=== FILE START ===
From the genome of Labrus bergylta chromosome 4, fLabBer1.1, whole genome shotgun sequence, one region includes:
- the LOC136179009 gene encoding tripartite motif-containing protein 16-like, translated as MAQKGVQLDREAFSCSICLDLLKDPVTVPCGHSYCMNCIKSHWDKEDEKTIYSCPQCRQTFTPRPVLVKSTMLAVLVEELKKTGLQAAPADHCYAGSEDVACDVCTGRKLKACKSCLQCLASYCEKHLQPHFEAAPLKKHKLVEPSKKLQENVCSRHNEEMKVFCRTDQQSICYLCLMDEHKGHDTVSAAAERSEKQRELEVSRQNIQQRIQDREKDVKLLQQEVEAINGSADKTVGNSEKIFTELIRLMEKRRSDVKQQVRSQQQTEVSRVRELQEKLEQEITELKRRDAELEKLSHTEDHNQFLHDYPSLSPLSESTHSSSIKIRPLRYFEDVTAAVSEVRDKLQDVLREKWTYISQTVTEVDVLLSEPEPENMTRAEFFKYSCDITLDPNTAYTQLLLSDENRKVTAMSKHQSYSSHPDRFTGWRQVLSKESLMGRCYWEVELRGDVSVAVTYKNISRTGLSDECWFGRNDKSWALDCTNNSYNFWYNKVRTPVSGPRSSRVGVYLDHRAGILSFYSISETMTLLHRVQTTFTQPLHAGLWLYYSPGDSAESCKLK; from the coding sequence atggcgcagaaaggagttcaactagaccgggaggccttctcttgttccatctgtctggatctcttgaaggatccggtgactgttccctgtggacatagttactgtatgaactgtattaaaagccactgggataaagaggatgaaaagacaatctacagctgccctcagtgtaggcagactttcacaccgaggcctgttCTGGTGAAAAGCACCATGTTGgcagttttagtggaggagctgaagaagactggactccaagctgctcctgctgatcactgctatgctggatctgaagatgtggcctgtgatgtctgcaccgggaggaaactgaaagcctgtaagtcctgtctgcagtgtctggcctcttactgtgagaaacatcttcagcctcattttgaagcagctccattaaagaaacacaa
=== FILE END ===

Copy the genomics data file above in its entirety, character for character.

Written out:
From the genome of Labrus bergylta chromosome 4, fLabBer1.1, whole genome shotgun sequence, one region includes:
- the LOC136179009 gene encoding tripartite motif-containing protein 16-like, translated as MAQKGVQLDREAFSCSICLDLLKDPVTVPCGHSYCMNCIKSHWDKEDEKTIYSCPQCRQTFTPRPVLVKSTMLAVLVEELKKTGLQAAPADHCYAGSEDVACDVCTGRKLKACKSCLQCLASYCEKHLQPHFEAAPLKKHKLVEPSKKLQENVCSRHNEEMKVFCRTDQQSICYLCLMDEHKGHDTVSAAAERSEKQRELEVSRQNIQQRIQDREKDVKLLQQEVEAINGSADKTVGNSEKIFTELIRLMEKRRSDVKQQVRSQQQTEVSRVRELQEKLEQEITELKRRDAELEKLSHTEDHNQFLHDYPSLSPLSESTHSSSIKIRPLRYFEDVTAAVSEVRDKLQDVLREKWTYISQTVTEVDVLLSEPEPENMTRAEFFKYSCDITLDPNTAYTQLLLSDENRKVTAMSKHQSYSSHPDRFTGWRQVLSKESLMGRCYWEVELRGDVSVAVTYKNISRTGLSDECWFGRNDKSWALDCTNNSYNFWYNKVRTPVSGPRSSRVGVYLDHRAGILSFYSISETMTLLHRVQTTFTQPLHAGLWLYYSPGDSAESCKLK; from the coding sequence atggcgcagaaaggagttcaactagaccgggaggccttctcttgttccatctgtctggatctcttgaaggatccggtgactgttccctgtggacatagttactgtatgaactgtattaaaagccactgggataaagaggatgaaaagacaatctacagctgccctcagtgtaggcagactttcacaccgaggcctgttCTGGTGAAAAGCACCATGTTGgcagttttagtggaggagctgaagaagactggactccaagctgctcctgctgatcactgctatgctggatctgaagatgtggcctgtgatgtctgcaccgggaggaaactgaaagcctgtaagtcctgtctgcagtgtctggcctcttactgtgagaaacatcttcagcctcattttgaagcagctccattaaagaaacacaa